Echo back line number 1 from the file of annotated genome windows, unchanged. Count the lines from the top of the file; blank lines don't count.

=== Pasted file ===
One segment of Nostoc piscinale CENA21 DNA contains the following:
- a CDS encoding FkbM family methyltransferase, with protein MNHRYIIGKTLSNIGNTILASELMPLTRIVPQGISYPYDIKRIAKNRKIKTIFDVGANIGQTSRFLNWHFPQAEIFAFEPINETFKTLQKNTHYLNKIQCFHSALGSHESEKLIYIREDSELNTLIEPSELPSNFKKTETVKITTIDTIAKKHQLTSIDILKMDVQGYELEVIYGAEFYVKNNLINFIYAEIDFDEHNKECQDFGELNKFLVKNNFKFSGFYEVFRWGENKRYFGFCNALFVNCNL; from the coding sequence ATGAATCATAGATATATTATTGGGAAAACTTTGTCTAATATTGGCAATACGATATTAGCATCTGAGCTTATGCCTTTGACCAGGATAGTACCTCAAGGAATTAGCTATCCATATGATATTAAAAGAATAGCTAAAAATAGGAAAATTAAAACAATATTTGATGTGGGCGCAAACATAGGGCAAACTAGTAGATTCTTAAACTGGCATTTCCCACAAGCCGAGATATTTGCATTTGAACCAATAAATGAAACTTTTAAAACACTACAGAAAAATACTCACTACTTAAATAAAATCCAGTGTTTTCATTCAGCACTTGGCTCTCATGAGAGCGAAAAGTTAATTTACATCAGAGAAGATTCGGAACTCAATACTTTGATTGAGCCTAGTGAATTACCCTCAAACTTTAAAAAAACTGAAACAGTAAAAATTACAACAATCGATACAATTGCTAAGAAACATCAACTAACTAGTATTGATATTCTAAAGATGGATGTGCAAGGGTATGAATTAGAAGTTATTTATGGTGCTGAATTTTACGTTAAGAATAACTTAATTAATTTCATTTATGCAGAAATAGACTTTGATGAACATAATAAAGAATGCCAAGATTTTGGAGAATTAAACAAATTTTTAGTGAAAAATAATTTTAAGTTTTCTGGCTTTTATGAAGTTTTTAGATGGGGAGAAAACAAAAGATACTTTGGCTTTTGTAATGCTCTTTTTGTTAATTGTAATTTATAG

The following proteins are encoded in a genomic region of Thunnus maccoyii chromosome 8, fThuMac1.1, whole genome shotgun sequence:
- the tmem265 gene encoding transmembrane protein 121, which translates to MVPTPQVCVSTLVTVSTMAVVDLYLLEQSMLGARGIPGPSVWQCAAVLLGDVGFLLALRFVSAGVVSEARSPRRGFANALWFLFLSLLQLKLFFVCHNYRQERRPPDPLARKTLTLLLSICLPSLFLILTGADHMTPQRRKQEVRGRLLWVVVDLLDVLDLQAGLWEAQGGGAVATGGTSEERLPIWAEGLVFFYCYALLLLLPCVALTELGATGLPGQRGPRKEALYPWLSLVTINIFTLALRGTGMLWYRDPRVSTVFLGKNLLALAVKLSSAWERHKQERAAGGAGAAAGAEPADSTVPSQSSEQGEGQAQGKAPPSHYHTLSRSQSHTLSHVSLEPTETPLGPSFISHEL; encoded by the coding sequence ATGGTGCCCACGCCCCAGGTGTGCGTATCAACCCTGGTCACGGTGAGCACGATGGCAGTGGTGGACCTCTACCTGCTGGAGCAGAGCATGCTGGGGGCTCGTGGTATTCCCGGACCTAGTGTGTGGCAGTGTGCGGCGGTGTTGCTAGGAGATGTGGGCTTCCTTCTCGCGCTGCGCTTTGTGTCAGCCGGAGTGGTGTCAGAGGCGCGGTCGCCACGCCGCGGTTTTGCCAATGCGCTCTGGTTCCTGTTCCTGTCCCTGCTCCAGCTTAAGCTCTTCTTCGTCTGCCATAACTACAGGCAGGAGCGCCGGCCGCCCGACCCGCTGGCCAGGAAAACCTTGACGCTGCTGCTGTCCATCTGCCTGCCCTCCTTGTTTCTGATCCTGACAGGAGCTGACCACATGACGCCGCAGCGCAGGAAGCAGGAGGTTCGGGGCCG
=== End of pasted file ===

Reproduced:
One segment of Nostoc piscinale CENA21 DNA contains the following: